We can't seem to get through a week without comment uA controversy involving Richard Stallman, although this time it is not his fault. It all started with an article in which he is mentioned in passing as an "open source pioneer." And, as we know, it is an inaccuracy that RMS does not pass up.
It all started with an article by Dave Roos, a freelance journalist specializing in economics, business and personal finance. He decided to leave those three questions to criticize the granting of honorary degrees.
Roos maintains that today awarding unearned titles by taking examinations is a way to reward wealthy donors or gain promotion by having famous artists participate in college ceremonies.
You may be wondering why I am wasting your time with this. That doesn't seem to have anything to do with free software. Patience that we have already arrived.
Is it Dr. Richard Stallman?
After making a list of universities that clearly state that an Honorary Doctorate does not entitle you to use the degree, the journalist names three people who do. Two are dead; Benjamin Franklin and Maya Angelou. The third is Richard Stallman.
Open source software (sic) pioneer Richard Stallman, who received 16 honorary doctorates, is also in the habit of signing his emails as “Dr Stallman. But maybe he's just doing it to mess with us
The answer of the doctor? Stallman
RMS, who received his 15 honorary doctorates (deals with making the difference between honorary and honorary) at universities abroad, notes that it was always about solemn ceremonies and that all the participants had impressive achievementsExcept for the question of being called a "pioneer of open source software" which I will deal with below, it does not doubt that it is something confined to the American academic environment.
But my experience is totally different. I'm not an artist, except for a few minutes when I put on the robe and halo of Saint IGNUCIUS, and that's a comic relief for a long, serious talk. I never donated money to the universities that gave me PhDs, nor could they expect them to. What's more, I never saw those people receive titles with me. The other recipients, when there were others, were also being honored for their work, not as a quid pro quo.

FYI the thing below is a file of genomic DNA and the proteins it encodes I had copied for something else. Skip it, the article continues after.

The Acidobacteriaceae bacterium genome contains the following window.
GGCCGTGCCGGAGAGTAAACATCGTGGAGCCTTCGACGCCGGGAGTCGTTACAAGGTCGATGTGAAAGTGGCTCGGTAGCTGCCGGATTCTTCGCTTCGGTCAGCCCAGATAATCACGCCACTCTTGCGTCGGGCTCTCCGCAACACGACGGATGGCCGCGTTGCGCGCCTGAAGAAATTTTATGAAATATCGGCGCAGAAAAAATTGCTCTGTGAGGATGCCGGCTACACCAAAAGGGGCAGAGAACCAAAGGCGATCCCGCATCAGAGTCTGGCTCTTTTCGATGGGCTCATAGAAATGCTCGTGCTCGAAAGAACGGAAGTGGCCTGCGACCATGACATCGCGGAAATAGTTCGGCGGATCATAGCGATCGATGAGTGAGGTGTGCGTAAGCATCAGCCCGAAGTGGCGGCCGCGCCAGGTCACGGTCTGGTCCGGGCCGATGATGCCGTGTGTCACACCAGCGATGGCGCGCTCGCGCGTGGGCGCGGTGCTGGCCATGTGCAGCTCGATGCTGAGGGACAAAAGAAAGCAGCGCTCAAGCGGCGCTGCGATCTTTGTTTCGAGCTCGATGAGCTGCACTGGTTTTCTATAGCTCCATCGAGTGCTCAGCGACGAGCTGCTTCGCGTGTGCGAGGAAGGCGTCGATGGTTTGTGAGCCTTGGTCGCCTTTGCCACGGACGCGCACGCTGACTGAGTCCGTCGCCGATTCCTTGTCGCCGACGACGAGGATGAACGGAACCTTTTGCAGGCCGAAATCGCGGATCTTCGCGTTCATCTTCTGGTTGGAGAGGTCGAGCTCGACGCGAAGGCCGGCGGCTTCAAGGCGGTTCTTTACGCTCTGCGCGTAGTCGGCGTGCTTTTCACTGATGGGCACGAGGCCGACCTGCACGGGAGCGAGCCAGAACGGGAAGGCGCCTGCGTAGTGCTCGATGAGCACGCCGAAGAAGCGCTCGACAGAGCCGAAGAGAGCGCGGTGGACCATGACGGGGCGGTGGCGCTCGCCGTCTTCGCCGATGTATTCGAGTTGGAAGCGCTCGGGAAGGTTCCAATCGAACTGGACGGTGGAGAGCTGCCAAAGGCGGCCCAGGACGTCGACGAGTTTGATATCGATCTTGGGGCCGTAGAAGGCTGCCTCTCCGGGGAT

Regarding the use of the title, Stallman maintained that they are not the same as those with a traditional doctorate.
Of course I do (use the title) in formal situations, in connection with talks, interviews and posts, not in ordinary conversation. Although from time to time I tell people that they don't need to call me Dr, Dr, Dr, Dr, Dr, Dr, Dr.
He also takes care to make it clear that it is not about vanity.
Why do I do that? The personal reason is that these PhDs recognize decades of work for an important cause, and I am proud of them.
The reason that is beyond the personal is so that people who know little or nothing about my career can decide, based on the title of "Doctor", to pay a little attention to that work and that cause, which is the movement. free software. That can help us defeat the totalitarian control that today's digital technology is designed to impose.
Maybe that's why he didn't like "open source software pioneer"
With a classic item made his position clear:
The terms "free software" and "open source" refer to roughly the same set of programs. However, based on different values, what they say about these programs is very different. The free software movement defends the freedom of computer users, it is a movement for freedom and justice. The open source idea, on the other hand, primarily values practical advantages and does not espouse principles. This is the reason why we disagree with the open source campaign and do not use that expression.